The modern sea ice satellite record turns 40
By Laura Naranjo
Before the satellite era, remote polar environments made ground- or ship-based research difficult, and sea ice was one of the least understood aspects of Earth’s climate system. Now, sea ice data is literally at our fingertips. The journey to such convenience was not easy.
Beginning in the 1960s, researchers tested satellite and airborne instruments that they hoped could track polar sea ice. Cloud cover and dark polar winters stymied many of these missions, leaving gaps in the data record. In 1972, NASA launched an experimental passive microwave instrument, the Electrically Scanning Microwave Radiometer (ESMR), which operated until 1977. ESMR was a single-frequency instrument that showed potential because it could monitor sea ice in darkness and through clouds, but the resulting data were plagued by technical glitches that were laborious and time-consuming to resolve. As researchers innovated more sensitive instruments, the unsteady trickle of sea ice data soon became a dependable stream.
The dawn of a sea ice time series
On October 25, 1978, the Scanning Multichannel Microwave Radiometer (SMMR) began its mission aboard the Nimbus-7 satellite, launching the modern sea ice satellite record. SMMR was more advanced than ESMR, and used multiple microwave frequencies to more accurately observe concentration, or the percentage of sea ice covering a given area, and extent, or how much of the ocean is covered with at least 15 percent sea ice. In addition, SMMR was capable of distinguishing younger, thinner ice from older, thicker, and more resilient sea ice. In the 1980s, NASA contracted with NSIDC to archive and distribute the resulting sea ice data. This data later became part of the NASA Snow and Ice Distributed Active Archive Center (DAAC) at NSIDC.
As SMMR neared the end of its nine-year lifespan, the US Defense Meteorological Satellite Program (DMSP) began launching a succession of passive microwave sensors, the Special Sensor Microwave Imager (SSM/I) and Special Sensor Microwave Imager and Sounder (SSMIS) instruments. These overlapping missions ensured a continuous record since the launch of SMMR, providing scientists with the first long-term climatology of polar sea ice.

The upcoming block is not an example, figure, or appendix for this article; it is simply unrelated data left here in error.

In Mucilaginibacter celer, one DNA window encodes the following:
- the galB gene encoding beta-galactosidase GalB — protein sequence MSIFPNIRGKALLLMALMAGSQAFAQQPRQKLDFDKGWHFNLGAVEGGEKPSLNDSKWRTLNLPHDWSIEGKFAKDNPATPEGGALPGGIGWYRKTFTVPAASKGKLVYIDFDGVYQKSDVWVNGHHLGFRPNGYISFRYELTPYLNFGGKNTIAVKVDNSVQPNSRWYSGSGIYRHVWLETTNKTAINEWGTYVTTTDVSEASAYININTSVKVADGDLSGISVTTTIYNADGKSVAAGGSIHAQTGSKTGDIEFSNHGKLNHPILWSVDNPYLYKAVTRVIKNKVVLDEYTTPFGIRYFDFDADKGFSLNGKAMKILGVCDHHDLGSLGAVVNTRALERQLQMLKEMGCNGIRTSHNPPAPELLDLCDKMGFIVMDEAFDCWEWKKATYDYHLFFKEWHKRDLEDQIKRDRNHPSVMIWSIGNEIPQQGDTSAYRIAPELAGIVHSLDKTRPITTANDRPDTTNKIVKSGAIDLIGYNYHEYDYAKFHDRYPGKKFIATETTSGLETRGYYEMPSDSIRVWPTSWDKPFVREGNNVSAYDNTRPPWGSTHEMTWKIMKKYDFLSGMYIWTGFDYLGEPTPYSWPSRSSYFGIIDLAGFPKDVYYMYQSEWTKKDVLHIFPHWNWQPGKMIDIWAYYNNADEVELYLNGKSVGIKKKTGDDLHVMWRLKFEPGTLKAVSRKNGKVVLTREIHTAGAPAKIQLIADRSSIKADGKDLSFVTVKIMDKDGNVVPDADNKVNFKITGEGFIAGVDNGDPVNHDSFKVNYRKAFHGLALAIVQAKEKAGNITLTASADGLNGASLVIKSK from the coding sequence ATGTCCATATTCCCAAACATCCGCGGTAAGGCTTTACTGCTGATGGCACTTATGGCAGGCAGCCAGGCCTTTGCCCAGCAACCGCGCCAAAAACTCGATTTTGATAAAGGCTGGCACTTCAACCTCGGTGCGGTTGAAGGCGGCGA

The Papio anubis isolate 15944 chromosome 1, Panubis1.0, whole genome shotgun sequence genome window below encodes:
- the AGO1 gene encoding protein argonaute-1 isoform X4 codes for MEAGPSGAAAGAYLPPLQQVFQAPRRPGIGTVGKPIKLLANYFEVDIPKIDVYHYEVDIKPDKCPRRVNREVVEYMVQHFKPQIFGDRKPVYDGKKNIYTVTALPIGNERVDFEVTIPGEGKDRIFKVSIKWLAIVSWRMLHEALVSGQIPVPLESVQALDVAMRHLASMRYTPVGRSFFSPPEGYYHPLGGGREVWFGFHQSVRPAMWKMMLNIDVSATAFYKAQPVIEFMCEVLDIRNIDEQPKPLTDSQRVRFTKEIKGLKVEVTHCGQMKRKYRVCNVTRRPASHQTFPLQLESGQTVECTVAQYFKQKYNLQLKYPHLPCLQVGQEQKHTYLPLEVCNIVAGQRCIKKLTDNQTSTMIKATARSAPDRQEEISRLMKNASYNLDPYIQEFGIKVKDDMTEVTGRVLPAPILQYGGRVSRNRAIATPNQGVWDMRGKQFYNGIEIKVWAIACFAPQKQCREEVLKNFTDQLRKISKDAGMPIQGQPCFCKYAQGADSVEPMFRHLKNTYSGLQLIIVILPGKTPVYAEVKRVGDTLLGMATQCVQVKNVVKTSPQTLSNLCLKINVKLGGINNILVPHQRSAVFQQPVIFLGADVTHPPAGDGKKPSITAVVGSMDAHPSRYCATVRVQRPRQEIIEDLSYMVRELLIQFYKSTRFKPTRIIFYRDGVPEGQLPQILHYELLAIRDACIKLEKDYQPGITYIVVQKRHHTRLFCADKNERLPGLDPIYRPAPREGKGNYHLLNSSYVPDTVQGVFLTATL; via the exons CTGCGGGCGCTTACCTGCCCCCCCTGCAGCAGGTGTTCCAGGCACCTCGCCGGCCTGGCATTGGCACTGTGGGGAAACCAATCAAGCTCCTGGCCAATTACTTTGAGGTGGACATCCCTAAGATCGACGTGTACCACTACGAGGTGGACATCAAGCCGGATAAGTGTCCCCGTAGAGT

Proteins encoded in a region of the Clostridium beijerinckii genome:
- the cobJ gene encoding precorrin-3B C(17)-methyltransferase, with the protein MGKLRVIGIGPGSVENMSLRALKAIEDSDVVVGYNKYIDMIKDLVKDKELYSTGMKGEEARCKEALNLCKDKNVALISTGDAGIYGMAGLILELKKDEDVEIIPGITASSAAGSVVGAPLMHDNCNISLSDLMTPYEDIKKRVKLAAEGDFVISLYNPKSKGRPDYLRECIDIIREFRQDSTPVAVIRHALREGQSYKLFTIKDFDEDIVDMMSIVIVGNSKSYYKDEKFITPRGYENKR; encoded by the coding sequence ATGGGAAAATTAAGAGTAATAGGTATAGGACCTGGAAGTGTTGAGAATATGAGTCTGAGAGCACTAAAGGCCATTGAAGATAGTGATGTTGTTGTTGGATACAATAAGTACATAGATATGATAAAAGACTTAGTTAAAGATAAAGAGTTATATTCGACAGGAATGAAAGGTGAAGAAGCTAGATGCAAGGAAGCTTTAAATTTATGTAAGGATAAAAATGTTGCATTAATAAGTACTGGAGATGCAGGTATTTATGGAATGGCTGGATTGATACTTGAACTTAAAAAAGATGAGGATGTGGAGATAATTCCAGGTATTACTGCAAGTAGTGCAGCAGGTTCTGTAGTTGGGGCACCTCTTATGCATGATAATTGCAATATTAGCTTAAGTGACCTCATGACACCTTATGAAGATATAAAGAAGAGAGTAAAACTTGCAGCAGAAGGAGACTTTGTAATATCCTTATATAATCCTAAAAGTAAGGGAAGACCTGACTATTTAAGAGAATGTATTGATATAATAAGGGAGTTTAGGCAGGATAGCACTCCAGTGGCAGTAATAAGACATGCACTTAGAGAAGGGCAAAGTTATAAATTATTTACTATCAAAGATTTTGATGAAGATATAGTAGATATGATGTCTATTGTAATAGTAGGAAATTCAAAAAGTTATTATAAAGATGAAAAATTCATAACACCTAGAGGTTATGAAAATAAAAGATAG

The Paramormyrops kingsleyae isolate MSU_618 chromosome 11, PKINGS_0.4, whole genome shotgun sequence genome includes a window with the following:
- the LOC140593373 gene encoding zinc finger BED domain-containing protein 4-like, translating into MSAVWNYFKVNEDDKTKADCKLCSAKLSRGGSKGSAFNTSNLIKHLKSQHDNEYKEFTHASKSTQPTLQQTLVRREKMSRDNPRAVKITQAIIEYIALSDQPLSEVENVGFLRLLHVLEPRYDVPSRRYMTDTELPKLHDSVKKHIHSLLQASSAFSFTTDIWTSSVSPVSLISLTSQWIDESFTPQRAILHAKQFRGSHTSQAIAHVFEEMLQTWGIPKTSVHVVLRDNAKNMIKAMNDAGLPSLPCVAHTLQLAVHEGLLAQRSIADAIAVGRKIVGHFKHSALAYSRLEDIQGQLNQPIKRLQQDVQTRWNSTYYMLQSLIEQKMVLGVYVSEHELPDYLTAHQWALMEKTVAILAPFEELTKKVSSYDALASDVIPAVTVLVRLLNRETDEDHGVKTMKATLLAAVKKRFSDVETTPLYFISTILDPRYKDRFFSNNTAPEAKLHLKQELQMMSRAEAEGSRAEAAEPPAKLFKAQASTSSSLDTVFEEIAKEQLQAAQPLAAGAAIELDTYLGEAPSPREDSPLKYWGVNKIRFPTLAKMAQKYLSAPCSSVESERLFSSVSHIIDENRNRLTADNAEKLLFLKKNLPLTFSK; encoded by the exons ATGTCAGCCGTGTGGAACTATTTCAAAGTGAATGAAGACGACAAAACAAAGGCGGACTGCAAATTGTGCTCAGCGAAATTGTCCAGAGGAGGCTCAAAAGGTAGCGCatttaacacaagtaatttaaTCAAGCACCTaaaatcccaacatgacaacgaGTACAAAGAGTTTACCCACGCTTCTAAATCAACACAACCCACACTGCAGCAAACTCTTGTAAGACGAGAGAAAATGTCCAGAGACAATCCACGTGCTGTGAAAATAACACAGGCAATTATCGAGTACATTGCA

Tracking long-term trends
As the time series grew, scientists expected to see the seasonal pulses in polar sea ice: expanding during winter and contracting in summer. They also saw a lot of variability from year to year. “There would be record highs and then record lows,” said Walt Meier, lead scientist for the NSIDC DAAC. “But initially there wasn’t much of a trend. However, by the mid-1990s, a trend in the Arctic sea ice extent was becoming apparent,” Meier said. “Since then, that declining trend has accelerated and is now one of the most iconic indicators of climate change.” In 1979, the minimum Arctic sea ice extent—which occurs in September, after the summer melt season—was 7.0 million square kilometers (2.7 million square miles). By 1995, the minimum dipped to 6.1 million square kilometers (2.4 million square miles), followed by record lows in 2002 and 2007. The current record minimum, set in 2012, is less than half the 1979 minimum. The decline is now 13.2 percent per decade and the twelve lowest minimum extents in the satellite era have all occurred in the last twelve years.
At the other pole, Antarctic sea ice has behaved quite differently, with wild year-to-year variations and very little trend. “Antarctica has become more surprising in recent years by how variable it is,” Meier said. Although Antarctic sea ice extent saw recent record high maximums in 2013 and 2014, they were followed by extremely low maximums in 2017 and 2018 and the two lowest minimums in 2017 and 2018. Yet the satellite record trend indicates a 1.1 percent increase in Antarctic sea ice extent per decade.
Researchers expect the Arctic minimum extent will still vary from year to year, but the satellite record indicates smaller extents and increasingly younger, thinner ice that is more vulnerable to melting. Most of Antarctica’s sea ice melts each summer, meaning age and thickness are not as much of a factor in the analyses and trends, but the satellite record is revealing how wind and ocean currents affect sea ice in the Southern Ocean.
Adding sea ice thickness to the timeline
Although passive microwave data form the backbone of the satellite sea ice record, they only tell part of the sea ice story—how much of the ocean is covered by ice. In addition to extent and concentration, researchers also need data on thickness—the third dimension of sea ice.
In 2003, NASA launched the Ice, Cloud, and land Elevation Satellite (ICESat) mission to track sea ice thickness, as well as ice sheet heights, clouds, and land cover. Shortly before ICESat was decommissioned in 2009, NASA initiated Operation IceBridge to fly similar instruments over the poles aboard aircraft to continue the record until a follow-on mission could be launched. That mission, ICESat-2, launched in September 2018. And just as SMMR marked a significant improvement over earlier sensors, nearly forty years later ICESat-2 technology represents a major advance that will provide a much more detailed and accurate assessment of ice thickness in the years to come.
After forty years, satellite data has made sea ice one of the most studied natural phenomena on Earth. An increasing array of satellite instruments will continue to yield insights about ice conditions, polar climate, and how changes in sea ice affect the rest of Earth’s climate system.